Louise Richardson has been helping her clients navigate the separation or divorce process for over twenty five years. She started out at Milton Keynes in Bedford before returning to Cheshire. She worked for an established firm in Knutsford for twenty-four years before, in 2014, joining and becoming a director of the firm started by her husband in 2008.
There is a popular belief, and some evidence, that the beginning of a New Year, following a Christmas break, is the peak time for couples to decide to separate or divorce.
My own view and experience is that no one makes that momentous decision over a two week break. They have often been considering it for many months if not years, writes Louise Richardson.
For many of us the Christmas period, like our summer holiday, is a point in the year that we aim and plan for.
The time immediately afterwards feels like a good time to make a new start. This probably harks back to our school days and the beginning of new school terms.
So, if someone has been unhappy for some time, they may set themselves the target of doing something about it at this time of year.
One client of mine said that it was the decision that she was ‘not having another Christmas like that one’ again that led her to come and see me for advice about separation or divorce in January 2016 having been considering it for some time.
There is a wealth of information available about divorce and separation.
There are a number of different approaches to the way you can deal with the process: –
- You can choose to reach an agreement in discussions around your own kitchen table.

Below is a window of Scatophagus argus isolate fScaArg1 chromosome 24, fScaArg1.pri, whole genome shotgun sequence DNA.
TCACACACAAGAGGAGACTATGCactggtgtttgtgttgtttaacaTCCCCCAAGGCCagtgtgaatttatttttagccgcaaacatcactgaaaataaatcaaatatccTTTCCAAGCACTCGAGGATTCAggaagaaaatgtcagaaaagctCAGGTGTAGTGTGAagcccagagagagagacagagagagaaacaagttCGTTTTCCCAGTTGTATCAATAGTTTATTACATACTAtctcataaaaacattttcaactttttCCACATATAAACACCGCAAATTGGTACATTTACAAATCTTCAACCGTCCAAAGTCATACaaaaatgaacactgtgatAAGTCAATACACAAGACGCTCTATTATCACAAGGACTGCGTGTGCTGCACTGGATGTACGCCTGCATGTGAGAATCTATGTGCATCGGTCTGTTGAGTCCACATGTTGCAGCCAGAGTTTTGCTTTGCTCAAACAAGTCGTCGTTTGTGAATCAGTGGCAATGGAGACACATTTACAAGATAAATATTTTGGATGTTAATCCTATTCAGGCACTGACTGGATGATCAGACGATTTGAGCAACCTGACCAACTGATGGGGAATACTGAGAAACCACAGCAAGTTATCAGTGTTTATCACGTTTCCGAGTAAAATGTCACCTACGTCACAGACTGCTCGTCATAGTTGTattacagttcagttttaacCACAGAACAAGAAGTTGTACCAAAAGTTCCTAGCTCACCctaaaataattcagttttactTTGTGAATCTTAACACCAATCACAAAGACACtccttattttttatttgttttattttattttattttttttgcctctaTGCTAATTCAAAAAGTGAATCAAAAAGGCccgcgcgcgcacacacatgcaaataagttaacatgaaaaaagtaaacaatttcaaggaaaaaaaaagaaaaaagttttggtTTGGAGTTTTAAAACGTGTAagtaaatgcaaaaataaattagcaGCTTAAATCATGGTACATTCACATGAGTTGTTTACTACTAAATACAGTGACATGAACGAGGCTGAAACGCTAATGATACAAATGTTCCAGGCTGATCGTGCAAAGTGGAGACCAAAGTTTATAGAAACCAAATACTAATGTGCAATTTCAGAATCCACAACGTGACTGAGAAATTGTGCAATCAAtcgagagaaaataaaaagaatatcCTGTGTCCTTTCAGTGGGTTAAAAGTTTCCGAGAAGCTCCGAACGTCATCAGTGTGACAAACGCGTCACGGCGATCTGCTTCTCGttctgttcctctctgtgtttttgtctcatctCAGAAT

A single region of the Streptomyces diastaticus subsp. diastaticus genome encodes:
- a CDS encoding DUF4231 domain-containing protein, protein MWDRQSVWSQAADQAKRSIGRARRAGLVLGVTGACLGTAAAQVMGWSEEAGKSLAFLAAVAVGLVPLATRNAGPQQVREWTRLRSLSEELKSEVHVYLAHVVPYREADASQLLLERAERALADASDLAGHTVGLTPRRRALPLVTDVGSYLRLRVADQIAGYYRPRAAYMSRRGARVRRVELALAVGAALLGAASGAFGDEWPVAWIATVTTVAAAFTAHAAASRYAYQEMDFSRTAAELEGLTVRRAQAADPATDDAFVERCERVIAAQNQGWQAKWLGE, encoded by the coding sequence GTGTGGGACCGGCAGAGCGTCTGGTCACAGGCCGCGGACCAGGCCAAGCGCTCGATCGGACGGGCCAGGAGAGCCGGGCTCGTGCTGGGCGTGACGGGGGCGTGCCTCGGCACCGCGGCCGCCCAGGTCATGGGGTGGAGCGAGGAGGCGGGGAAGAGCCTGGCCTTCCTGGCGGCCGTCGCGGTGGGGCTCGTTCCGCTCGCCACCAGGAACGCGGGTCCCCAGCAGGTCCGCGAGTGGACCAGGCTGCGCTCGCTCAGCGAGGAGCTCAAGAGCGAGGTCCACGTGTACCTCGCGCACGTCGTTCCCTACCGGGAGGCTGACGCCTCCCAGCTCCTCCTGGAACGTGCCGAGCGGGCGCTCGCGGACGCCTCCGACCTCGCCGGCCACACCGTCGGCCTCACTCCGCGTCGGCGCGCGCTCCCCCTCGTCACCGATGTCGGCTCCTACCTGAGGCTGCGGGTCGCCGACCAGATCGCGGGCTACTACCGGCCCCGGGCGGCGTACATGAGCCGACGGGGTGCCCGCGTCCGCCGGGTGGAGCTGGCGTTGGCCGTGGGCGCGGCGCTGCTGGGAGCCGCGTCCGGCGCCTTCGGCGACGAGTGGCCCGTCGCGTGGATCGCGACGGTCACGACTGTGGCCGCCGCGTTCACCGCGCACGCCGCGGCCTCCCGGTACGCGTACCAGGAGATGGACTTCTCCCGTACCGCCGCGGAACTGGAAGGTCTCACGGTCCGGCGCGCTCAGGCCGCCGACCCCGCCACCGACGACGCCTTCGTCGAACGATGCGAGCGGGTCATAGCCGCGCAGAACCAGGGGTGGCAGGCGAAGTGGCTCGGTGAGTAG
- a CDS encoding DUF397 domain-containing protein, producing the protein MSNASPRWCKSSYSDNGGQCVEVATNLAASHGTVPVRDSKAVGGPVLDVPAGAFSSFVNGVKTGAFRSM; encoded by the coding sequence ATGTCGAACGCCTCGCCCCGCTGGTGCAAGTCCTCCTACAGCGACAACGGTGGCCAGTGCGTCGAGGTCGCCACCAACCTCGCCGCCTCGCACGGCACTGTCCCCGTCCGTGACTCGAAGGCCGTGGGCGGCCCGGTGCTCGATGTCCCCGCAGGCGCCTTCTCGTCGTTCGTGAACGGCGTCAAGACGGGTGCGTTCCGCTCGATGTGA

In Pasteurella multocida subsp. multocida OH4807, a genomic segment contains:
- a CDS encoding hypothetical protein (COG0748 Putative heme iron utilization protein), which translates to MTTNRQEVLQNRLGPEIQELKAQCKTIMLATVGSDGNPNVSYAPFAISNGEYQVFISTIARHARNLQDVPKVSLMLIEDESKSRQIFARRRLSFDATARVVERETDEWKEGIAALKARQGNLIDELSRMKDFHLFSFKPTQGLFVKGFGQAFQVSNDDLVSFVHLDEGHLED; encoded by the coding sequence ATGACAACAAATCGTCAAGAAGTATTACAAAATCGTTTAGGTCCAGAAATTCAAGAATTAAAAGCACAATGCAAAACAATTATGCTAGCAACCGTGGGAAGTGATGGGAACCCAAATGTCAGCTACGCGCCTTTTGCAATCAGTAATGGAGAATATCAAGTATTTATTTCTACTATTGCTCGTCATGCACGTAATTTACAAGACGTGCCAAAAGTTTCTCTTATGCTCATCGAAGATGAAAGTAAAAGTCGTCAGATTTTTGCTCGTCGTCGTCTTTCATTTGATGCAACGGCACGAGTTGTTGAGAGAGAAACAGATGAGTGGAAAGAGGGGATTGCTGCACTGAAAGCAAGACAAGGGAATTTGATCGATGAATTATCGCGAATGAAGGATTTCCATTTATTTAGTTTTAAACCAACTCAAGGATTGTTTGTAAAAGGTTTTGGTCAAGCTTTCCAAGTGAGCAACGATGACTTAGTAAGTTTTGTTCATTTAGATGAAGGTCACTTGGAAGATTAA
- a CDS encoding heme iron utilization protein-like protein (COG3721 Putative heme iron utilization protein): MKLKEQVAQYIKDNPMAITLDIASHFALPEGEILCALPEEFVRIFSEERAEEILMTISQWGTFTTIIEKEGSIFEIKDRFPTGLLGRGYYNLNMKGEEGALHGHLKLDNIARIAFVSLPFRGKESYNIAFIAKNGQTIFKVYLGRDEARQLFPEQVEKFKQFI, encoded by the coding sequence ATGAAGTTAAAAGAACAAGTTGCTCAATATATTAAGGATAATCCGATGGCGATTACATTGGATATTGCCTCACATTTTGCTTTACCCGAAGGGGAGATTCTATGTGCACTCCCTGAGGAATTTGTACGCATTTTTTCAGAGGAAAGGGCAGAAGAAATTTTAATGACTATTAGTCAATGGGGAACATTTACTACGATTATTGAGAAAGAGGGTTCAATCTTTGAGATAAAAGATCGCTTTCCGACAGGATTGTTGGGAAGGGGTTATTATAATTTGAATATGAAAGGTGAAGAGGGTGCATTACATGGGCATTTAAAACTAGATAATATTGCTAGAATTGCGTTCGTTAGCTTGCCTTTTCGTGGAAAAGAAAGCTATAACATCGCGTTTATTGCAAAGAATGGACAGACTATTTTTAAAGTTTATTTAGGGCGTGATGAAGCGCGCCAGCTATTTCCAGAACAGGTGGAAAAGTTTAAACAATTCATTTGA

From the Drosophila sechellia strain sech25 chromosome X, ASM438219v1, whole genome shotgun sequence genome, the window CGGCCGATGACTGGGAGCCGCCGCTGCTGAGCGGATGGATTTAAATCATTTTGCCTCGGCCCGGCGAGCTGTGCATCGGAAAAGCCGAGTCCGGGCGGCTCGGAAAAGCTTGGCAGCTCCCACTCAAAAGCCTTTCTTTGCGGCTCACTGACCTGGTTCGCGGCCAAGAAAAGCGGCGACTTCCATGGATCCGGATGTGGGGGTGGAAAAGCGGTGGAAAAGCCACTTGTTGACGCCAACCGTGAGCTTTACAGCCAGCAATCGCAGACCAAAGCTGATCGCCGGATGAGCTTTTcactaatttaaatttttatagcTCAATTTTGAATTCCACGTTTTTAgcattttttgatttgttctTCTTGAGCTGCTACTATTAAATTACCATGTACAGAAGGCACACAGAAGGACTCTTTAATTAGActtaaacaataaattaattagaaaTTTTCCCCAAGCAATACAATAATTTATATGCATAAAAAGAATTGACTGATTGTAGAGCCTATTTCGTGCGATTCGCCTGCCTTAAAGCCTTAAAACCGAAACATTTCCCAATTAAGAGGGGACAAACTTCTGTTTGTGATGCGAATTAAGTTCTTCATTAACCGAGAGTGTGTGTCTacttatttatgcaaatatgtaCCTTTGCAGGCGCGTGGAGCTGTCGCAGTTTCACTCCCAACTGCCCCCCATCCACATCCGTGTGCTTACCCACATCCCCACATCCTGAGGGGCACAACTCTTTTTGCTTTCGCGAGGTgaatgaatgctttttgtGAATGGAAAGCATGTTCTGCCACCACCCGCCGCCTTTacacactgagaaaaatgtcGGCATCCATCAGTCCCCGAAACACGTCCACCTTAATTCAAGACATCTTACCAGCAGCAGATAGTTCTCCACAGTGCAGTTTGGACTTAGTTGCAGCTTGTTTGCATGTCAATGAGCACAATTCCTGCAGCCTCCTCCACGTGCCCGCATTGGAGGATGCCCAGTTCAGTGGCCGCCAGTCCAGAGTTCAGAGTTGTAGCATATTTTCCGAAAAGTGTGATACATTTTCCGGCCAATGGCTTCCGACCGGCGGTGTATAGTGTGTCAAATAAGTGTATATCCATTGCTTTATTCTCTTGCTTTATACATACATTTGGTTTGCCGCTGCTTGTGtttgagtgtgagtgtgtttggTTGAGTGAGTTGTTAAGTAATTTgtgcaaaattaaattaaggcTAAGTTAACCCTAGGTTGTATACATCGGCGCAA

- An independent impartial mediator may help you both to make your own arrangement.
- Using the collaborative law process, you would each have your own specialist, trained, collaborative lawyer beside you in around-the-table discussions to reach your own bespoke solution.
- For some people the traditional, solicitor-led negotiations are the way forward.
Experienced family lawyers, who are members of Resolution, will be able to guide and support you through the process.
If negotiations fail to lead to an agreement, or if your circumstances make it necessary, then an application to the court will be required.
A full and final settlement should almost always be formalised into a court order either by consent or following contested court proceedings leaving you both secure in the knowledge that all claims have been finalised.
Louise Richardson has been helping her clients navigate the separation or divorce process for over twenty five years. She started out at Milton Keynes in Bedford before returning to Cheshire. She worked for an established firm in Knutsford for twenty four years before, in 2014, joining and becoming a Director of the firm started by her husband in 2008.
“Each of my clients is an individual with their own unique circumstances and priorities. They do not want a one to one size fits all approach to their situation. My advice is always tailored to the needs of my client and they are able to deal with me personally rather than through a large ‘team’.”
Louise and the property law arm of the business ‘Richardson Law’ are having their own ‘new start’ at the beginning of 2017 as they are moving from their existing premises 84 Chapel Lane, Wilmslow to larger premises at Sycamore House, 10 Manchester Road, Wilmslow. All the contact details remain the same. www.richardsonlaw.org.uk